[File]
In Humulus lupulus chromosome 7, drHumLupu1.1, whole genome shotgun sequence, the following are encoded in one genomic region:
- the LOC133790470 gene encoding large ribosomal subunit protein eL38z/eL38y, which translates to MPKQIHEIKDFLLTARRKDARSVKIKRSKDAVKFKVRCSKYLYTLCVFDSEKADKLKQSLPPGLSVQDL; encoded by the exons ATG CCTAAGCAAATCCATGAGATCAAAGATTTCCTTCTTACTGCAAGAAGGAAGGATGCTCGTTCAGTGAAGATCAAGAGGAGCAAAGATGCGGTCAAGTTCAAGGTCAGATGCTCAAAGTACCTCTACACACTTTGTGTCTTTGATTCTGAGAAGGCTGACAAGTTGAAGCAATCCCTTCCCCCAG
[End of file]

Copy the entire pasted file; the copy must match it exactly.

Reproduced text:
In Humulus lupulus chromosome 7, drHumLupu1.1, whole genome shotgun sequence, the following are encoded in one genomic region:
- the LOC133790470 gene encoding large ribosomal subunit protein eL38z/eL38y, which translates to MPKQIHEIKDFLLTARRKDARSVKIKRSKDAVKFKVRCSKYLYTLCVFDSEKADKLKQSLPPGLSVQDL; encoded by the exons ATG CCTAAGCAAATCCATGAGATCAAAGATTTCCTTCTTACTGCAAGAAGGAAGGATGCTCGTTCAGTGAAGATCAAGAGGAGCAAAGATGCGGTCAAGTTCAAGGTCAGATGCTCAAAGTACCTCTACACACTTTGTGTCTTTGATTCTGAGAAGGCTGACAAGTTGAAGCAATCCCTTCCCCCAG